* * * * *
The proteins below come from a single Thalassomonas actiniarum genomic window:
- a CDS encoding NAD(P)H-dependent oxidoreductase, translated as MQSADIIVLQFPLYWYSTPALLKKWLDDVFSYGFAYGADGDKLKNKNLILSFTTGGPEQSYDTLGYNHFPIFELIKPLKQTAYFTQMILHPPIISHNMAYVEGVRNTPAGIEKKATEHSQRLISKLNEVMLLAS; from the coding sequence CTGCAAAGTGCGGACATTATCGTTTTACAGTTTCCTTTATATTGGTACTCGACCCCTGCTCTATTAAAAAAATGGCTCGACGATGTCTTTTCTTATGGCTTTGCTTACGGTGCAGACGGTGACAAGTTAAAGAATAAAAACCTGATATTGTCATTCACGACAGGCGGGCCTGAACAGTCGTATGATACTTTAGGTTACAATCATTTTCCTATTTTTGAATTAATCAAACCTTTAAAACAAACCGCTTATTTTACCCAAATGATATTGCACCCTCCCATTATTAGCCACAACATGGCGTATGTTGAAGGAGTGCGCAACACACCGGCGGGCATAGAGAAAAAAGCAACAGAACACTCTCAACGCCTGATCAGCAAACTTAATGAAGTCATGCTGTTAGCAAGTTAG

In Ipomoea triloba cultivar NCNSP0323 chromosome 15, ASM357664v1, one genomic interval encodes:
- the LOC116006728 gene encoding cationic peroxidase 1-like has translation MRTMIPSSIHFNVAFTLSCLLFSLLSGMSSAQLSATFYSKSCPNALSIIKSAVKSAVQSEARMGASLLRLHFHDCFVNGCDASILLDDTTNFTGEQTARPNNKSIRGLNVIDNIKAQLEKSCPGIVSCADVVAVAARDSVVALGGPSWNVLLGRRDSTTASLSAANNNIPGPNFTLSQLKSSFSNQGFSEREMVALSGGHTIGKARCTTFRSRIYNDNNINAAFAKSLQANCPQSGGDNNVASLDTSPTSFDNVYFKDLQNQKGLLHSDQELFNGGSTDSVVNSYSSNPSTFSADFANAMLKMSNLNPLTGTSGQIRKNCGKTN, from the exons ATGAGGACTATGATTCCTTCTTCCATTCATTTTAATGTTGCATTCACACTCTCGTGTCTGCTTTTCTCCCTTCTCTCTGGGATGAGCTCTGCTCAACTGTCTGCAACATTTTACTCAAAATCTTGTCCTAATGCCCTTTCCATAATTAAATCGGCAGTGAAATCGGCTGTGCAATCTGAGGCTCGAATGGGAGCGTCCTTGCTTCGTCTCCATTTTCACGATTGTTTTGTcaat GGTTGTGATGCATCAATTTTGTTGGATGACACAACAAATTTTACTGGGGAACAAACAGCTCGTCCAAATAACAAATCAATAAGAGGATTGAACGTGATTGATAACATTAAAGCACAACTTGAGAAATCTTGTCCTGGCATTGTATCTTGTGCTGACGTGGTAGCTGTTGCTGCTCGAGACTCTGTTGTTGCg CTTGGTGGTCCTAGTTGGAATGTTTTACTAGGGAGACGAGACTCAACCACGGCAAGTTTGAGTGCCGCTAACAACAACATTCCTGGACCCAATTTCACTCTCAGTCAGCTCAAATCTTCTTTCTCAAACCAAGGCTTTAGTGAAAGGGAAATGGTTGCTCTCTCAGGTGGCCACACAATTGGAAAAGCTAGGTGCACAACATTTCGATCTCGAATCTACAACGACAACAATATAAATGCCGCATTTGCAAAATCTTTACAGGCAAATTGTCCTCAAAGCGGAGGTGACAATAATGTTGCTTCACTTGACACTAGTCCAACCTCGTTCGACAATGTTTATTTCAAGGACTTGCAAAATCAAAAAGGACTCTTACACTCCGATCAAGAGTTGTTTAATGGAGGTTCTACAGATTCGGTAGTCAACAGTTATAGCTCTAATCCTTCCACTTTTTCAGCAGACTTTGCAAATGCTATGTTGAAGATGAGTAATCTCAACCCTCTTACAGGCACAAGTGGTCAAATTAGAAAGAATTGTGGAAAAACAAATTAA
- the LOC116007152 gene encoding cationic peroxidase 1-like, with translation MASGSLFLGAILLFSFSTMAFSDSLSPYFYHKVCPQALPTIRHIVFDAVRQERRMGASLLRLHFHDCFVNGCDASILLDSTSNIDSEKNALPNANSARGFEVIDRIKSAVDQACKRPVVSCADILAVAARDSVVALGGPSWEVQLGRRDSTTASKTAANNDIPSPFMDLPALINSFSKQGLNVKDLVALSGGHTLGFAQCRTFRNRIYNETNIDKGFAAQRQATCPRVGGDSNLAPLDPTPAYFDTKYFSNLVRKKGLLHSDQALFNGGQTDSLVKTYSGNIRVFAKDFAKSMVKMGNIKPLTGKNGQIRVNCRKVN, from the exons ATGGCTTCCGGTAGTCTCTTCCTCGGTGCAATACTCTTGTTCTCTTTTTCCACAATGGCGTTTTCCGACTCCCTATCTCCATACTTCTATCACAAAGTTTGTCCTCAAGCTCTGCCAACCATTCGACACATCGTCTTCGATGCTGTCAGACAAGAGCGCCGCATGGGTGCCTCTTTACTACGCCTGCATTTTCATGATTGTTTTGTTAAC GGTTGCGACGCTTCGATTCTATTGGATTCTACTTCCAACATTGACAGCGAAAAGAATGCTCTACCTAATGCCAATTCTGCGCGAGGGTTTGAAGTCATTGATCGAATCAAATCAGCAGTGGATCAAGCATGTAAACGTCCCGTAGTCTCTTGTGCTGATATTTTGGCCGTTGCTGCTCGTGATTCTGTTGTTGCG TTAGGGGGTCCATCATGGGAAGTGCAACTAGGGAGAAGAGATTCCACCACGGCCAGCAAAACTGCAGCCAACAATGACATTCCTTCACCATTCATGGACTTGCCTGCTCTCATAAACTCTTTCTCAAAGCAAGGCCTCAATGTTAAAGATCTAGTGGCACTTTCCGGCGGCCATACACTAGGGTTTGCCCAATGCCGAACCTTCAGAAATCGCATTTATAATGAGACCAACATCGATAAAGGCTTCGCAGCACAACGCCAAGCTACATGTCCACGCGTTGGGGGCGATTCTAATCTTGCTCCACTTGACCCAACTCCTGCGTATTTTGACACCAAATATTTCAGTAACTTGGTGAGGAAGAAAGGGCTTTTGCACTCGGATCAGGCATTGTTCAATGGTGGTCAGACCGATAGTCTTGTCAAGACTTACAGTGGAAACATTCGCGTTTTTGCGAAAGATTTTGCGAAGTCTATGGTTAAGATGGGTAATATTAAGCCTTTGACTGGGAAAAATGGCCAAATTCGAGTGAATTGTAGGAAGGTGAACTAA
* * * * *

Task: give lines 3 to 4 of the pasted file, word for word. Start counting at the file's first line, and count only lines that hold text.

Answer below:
In Ipomoea triloba cultivar NCNSP0323 chromosome 15, ASM357664v1, one genomic interval encodes:
- the LOC116006728 gene encoding cationic peroxidase 1-like has translation MRTMIPSSIHFNVAFTLSCLLFSLLSGMSSAQLSATFYSKSCPNALSIIKSAVKSAVQSEARMGASLLRLHFHDCFVNGCDASILLDDTTNFTGEQTARPNNKSIRGLNVIDNIKAQLEKSCPGIVSCADVVAVAARDSVVALGGPSWNVLLGRRDSTTASLSAANNNIPGPNFTLSQLKSSFSNQGFSEREMVALSGGHTIGKARCTTFRSRIYNDNNINAAFAKSLQANCPQSGGDNNVASLDTSPTSFDNVYFKDLQNQKGLLHSDQELFNGGSTDSVVNSYSSNPSTFSADFANAMLKMSNLNPLTGTSGQIRKNCGKTN, from the exons ATGAGGACTATGATTCCTTCTTCCATTCATTTTAATGTTGCATTCACACTCTCGTGTCTGCTTTTCTCCCTTCTCTCTGGGATGAGCTCTGCTCAACTGTCTGCAACATTTTACTCAAAATCTTGTCCTAATGCCCTTTCCATAATTAAATCGGCAGTGAAATCGGCTGTGCAATCTGAGGCTCGAATGGGAGCGTCCTTGCTTCGTCTCCATTTTCACGATTGTTTTGTcaat GGTTGTGATGCATCAATTTTGTTGGATGACACAACAAATTTTACTGGGGAACAAACAGCTCGTCCAAATAACAAATCAATAAGAGGATTGAACGTGATTGATAACATTAAAGCACAACTTGAGAAATCTTGTCCTGGCATTGTATCTTGTGCTGACGTGGTAGCTGTTGCTGCTCGAGACTCTGTTGTTGCg CTTGGTGGTCCTAGTTGGAATGTTTTACTAGGGAGACGAGACTCAACCACGGCAAGTTTGAGTGCCGCTAACAACAACATTCCTGGACCCAATTTCACTCTCAGTCAGCTCAAATCTTCTTTCTCAAACCAAGGCTTTAGTGAAAGGGAAATGGTTGCTCTCTCAGGTGGCCACACAATTGGAAAAGCTAGGTGCACAACATTTCGATCTCGAATCTACAACGACAACAATATAAATGCCGCATTTGCAAAATCTTTACAGGCAAATTGTCCTCAAAGCGGAGGTGACAATAATGTTGCTTCACTTGACACTAGTCCAACCTCGTTCGACAATGTTTATTTCAAGGACTTGCAAAATCAAAAAGGACTCTTACACTCCGATCAAGAGTTGTTTAATGGAGGTTCTACAGATTCGGTAGTCAACAGTTATAGCTCTAATCCTTCCACTTTTTCAGCAGACTTTGCAAATGCTATGTTGAAGATGAGTAATCTCAACCCTCTTACAGGCACAAGTGGTCAAATTAGAAAGAATTGTGGAAAAACAAATTAA